Tuesday, November 15, 2016

Types of Restraining Orders.

There are three types of restraining orders that can typically occur in a family law action:   Anti-harassment (RCW 10.14), Domestic Violence (RCW 26.50); or civil restraints issued under the dissolution (RCW 26.09).

If there is a danger or physical harm or other irreparable harm, then you or your attorney can get an order good for up to 2 weeks without notice to the other side (based upon the possibility that the opposing party will commit the irreparable harm before the order prohibiting it can be issued on normal hearing times).  These “no notice” restraining orders are called “ex parte” orders, because you get to go to the court without the normal two-week notice to the other party, and without the other side having a chance to tell their side of the story before the emergency order is issued by the court.

Unfortunately, because these orders can allow the person making the allegations an opportunity to grab the children and the home without notice, they can be abused.  In which case you need to quickly gather your facts and bring a “motion to quash” the restraints.

Craig Mason will aggressively fight for you to get your facts to the court, whether you have legitimate concerns, or you have been abusively restrained.  Call him today to arrange for a free consultation at his Spokane office at (509) 443-3681.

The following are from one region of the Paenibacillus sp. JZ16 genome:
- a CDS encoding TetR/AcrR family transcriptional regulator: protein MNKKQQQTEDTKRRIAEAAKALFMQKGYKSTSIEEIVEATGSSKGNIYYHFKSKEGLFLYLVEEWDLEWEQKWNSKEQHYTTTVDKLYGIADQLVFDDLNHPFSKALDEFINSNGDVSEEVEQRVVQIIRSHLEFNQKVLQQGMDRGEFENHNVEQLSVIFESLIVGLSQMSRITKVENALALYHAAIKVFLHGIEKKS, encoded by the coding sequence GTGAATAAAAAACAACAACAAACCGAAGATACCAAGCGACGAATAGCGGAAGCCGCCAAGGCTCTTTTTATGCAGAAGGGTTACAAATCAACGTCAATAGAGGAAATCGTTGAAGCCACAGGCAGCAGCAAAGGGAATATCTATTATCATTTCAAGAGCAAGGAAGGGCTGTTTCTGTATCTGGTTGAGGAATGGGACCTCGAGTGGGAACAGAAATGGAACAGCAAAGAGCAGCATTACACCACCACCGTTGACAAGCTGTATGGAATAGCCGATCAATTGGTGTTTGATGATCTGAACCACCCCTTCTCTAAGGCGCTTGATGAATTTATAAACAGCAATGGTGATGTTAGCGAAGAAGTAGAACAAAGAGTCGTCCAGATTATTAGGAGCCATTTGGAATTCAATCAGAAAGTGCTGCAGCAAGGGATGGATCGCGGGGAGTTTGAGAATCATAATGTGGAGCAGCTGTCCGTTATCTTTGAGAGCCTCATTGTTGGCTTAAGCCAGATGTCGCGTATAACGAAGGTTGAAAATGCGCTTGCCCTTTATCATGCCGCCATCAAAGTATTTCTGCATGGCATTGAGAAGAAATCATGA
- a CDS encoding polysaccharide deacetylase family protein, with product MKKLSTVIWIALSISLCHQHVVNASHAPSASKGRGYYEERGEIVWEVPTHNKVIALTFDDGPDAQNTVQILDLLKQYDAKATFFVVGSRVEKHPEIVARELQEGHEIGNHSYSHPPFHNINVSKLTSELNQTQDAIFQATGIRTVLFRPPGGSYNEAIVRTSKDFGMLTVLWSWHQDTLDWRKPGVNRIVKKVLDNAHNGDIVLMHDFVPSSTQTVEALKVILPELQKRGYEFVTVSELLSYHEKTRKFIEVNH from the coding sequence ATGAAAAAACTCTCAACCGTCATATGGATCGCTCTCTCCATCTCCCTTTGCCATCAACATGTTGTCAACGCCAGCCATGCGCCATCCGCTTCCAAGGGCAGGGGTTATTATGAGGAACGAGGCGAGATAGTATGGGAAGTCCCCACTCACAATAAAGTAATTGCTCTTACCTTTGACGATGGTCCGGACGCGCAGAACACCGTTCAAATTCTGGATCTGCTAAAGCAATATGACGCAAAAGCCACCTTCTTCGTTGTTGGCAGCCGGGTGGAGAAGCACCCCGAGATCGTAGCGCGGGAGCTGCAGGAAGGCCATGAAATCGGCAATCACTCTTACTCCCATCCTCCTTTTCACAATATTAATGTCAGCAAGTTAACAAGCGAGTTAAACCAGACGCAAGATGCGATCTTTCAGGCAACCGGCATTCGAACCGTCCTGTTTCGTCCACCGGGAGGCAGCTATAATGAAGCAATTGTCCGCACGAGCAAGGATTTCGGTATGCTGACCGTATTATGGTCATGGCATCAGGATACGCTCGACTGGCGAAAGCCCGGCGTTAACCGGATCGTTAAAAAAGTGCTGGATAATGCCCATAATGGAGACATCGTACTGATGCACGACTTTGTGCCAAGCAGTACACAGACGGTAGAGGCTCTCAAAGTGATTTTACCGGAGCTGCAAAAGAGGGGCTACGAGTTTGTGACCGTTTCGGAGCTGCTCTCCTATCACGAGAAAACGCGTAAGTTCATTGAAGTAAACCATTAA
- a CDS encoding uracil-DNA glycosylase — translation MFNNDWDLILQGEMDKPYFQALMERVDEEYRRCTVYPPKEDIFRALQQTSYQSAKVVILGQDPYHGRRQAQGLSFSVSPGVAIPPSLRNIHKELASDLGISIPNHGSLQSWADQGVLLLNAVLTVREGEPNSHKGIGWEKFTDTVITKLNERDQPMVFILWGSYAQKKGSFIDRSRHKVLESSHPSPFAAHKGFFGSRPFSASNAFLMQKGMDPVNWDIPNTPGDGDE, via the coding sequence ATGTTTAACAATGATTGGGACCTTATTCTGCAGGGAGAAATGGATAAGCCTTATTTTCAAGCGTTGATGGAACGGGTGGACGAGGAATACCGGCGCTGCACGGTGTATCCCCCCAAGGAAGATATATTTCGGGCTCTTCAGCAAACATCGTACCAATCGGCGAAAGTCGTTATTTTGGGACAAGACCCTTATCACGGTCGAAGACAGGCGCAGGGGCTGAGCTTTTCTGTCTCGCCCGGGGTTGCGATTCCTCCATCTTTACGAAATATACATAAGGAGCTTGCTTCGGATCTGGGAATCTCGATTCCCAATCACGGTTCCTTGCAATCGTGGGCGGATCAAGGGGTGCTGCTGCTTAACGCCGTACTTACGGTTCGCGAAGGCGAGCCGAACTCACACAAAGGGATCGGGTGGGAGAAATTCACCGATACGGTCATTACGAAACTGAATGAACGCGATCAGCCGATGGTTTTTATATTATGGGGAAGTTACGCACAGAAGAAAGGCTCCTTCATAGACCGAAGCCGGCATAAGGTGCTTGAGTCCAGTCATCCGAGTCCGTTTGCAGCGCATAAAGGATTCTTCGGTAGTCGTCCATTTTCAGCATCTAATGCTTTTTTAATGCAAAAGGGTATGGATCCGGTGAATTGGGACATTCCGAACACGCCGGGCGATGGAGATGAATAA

Tuesday, November 1, 2016

Child Support Modifications

Child support orders can be an afterthought after a dissolution in which the parenting plan was the focus of the litigation.  Sometimes they can be unfair, and a party will seek to modify the child support order as soon as the law allows.  Other times, there can be a substantial change in the financial condition of one parent or the other, perhaps even immediately after the decree was entered.

In Washington, either parent can petition to modify child support at any time (even immediately after final orders in the dissolution) if there has been a substantial change in circumstances.  Otherwise, after a year, there is no need to show a substantial change in circumstances if the order is working a “severe hardship” on either party or the child, or if the child has moved into a new age category (or if post-secondary support – college support – is now requested).  After two years, either parent may modify the child support order simply due to changes in the incomes of either parent, or if the economic tables used to calculate support have changed.  (This type of change in child support may only be sought every two years, at the soonest.)

To negotiate the complexities of pursuing, or defending, a child support modification, contact Craig Mason of Mason Law in Spokane, WA at 509-443-3681.